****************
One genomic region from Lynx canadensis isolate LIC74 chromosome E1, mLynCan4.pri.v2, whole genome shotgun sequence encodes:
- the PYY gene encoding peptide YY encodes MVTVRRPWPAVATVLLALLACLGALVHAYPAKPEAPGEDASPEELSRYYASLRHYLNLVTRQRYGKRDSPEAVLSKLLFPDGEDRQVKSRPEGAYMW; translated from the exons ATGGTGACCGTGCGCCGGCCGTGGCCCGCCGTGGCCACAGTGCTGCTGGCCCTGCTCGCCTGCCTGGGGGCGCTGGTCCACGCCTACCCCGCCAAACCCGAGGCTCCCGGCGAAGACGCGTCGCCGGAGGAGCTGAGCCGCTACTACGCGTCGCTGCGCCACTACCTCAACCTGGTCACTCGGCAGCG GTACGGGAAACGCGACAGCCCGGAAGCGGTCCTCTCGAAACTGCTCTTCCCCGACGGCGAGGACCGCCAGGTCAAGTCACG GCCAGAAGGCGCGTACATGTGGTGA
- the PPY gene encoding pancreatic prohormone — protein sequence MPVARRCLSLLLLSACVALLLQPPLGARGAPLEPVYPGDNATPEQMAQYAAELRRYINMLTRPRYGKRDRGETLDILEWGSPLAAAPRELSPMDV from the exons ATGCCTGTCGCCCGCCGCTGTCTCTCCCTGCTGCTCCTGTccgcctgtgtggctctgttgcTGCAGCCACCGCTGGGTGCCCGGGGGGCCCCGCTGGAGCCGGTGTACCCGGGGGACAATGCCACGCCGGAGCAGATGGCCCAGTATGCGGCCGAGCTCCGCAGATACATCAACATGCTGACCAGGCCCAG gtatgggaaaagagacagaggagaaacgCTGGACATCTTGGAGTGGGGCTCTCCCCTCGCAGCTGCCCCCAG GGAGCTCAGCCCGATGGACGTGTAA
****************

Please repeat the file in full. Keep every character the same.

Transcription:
One genomic region from Lynx canadensis isolate LIC74 chromosome E1, mLynCan4.pri.v2, whole genome shotgun sequence encodes:
- the PYY gene encoding peptide YY encodes MVTVRRPWPAVATVLLALLACLGALVHAYPAKPEAPGEDASPEELSRYYASLRHYLNLVTRQRYGKRDSPEAVLSKLLFPDGEDRQVKSRPEGAYMW; translated from the exons ATGGTGACCGTGCGCCGGCCGTGGCCCGCCGTGGCCACAGTGCTGCTGGCCCTGCTCGCCTGCCTGGGGGCGCTGGTCCACGCCTACCCCGCCAAACCCGAGGCTCCCGGCGAAGACGCGTCGCCGGAGGAGCTGAGCCGCTACTACGCGTCGCTGCGCCACTACCTCAACCTGGTCACTCGGCAGCG GTACGGGAAACGCGACAGCCCGGAAGCGGTCCTCTCGAAACTGCTCTTCCCCGACGGCGAGGACCGCCAGGTCAAGTCACG GCCAGAAGGCGCGTACATGTGGTGA
- the PPY gene encoding pancreatic prohormone — protein sequence MPVARRCLSLLLLSACVALLLQPPLGARGAPLEPVYPGDNATPEQMAQYAAELRRYINMLTRPRYGKRDRGETLDILEWGSPLAAAPRELSPMDV from the exons ATGCCTGTCGCCCGCCGCTGTCTCTCCCTGCTGCTCCTGTccgcctgtgtggctctgttgcTGCAGCCACCGCTGGGTGCCCGGGGGGCCCCGCTGGAGCCGGTGTACCCGGGGGACAATGCCACGCCGGAGCAGATGGCCCAGTATGCGGCCGAGCTCCGCAGATACATCAACATGCTGACCAGGCCCAG gtatgggaaaagagacagaggagaaacgCTGGACATCTTGGAGTGGGGCTCTCCCCTCGCAGCTGCCCCCAG GGAGCTCAGCCCGATGGACGTGTAA